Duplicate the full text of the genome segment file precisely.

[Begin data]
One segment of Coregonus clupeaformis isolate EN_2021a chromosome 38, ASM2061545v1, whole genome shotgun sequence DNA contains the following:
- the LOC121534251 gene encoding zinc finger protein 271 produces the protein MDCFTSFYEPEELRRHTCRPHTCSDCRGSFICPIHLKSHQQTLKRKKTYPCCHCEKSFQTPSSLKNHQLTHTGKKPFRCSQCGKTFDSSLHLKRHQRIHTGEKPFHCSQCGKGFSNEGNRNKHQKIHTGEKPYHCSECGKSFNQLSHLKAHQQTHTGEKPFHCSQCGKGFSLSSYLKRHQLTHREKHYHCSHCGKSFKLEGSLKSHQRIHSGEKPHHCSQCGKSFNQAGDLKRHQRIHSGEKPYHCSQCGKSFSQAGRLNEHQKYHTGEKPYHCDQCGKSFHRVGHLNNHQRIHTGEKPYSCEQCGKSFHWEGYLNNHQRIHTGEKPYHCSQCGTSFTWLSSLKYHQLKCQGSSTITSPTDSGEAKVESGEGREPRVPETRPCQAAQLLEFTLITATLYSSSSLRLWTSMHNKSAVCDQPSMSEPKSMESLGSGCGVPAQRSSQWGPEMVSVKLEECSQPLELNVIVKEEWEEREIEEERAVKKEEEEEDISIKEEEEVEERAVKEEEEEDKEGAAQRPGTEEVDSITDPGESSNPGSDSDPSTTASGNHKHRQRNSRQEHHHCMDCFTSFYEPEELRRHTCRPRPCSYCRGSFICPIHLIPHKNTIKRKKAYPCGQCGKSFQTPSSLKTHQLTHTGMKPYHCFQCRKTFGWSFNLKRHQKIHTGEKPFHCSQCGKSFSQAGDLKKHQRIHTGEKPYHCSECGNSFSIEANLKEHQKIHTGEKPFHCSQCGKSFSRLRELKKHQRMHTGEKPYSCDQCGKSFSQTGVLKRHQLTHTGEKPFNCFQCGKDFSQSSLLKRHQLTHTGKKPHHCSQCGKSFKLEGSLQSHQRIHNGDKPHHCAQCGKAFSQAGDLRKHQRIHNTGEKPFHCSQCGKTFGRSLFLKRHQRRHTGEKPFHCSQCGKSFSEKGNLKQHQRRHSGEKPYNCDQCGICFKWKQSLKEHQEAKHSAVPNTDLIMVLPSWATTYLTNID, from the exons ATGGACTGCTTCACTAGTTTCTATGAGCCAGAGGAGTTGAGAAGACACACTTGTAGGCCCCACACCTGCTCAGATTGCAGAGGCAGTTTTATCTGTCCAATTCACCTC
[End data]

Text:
One segment of Coregonus clupeaformis isolate EN_2021a chromosome 38, ASM2061545v1, whole genome shotgun sequence DNA contains the following:
- the LOC121534251 gene encoding zinc finger protein 271 produces the protein MDCFTSFYEPEELRRHTCRPHTCSDCRGSFICPIHLKSHQQTLKRKKTYPCCHCEKSFQTPSSLKNHQLTHTGKKPFRCSQCGKTFDSSLHLKRHQRIHTGEKPFHCSQCGKGFSNEGNRNKHQKIHTGEKPYHCSECGKSFNQLSHLKAHQQTHTGEKPFHCSQCGKGFSLSSYLKRHQLTHREKHYHCSHCGKSFKLEGSLKSHQRIHSGEKPHHCSQCGKSFNQAGDLKRHQRIHSGEKPYHCSQCGKSFSQAGRLNEHQKYHTGEKPYHCDQCGKSFHRVGHLNNHQRIHTGEKPYSCEQCGKSFHWEGYLNNHQRIHTGEKPYHCSQCGTSFTWLSSLKYHQLKCQGSSTITSPTDSGEAKVESGEGREPRVPETRPCQAAQLLEFTLITATLYSSSSLRLWTSMHNKSAVCDQPSMSEPKSMESLGSGCGVPAQRSSQWGPEMVSVKLEECSQPLELNVIVKEEWEEREIEEERAVKKEEEEEDISIKEEEEVEERAVKEEEEEDKEGAAQRPGTEEVDSITDPGESSNPGSDSDPSTTASGNHKHRQRNSRQEHHHCMDCFTSFYEPEELRRHTCRPRPCSYCRGSFICPIHLIPHKNTIKRKKAYPCGQCGKSFQTPSSLKTHQLTHTGMKPYHCFQCRKTFGWSFNLKRHQKIHTGEKPFHCSQCGKSFSQAGDLKKHQRIHTGEKPYHCSECGNSFSIEANLKEHQKIHTGEKPFHCSQCGKSFSRLRELKKHQRMHTGEKPYSCDQCGKSFSQTGVLKRHQLTHTGEKPFNCFQCGKDFSQSSLLKRHQLTHTGKKPHHCSQCGKSFKLEGSLQSHQRIHNGDKPHHCAQCGKAFSQAGDLRKHQRIHNTGEKPFHCSQCGKTFGRSLFLKRHQRRHTGEKPFHCSQCGKSFSEKGNLKQHQRRHSGEKPYNCDQCGICFKWKQSLKEHQEAKHSAVPNTDLIMVLPSWATTYLTNID, from the exons ATGGACTGCTTCACTAGTTTCTATGAGCCAGAGGAGTTGAGAAGACACACTTGTAGGCCCCACACCTGCTCAGATTGCAGAGGCAGTTTTATCTGTCCAATTCACCTC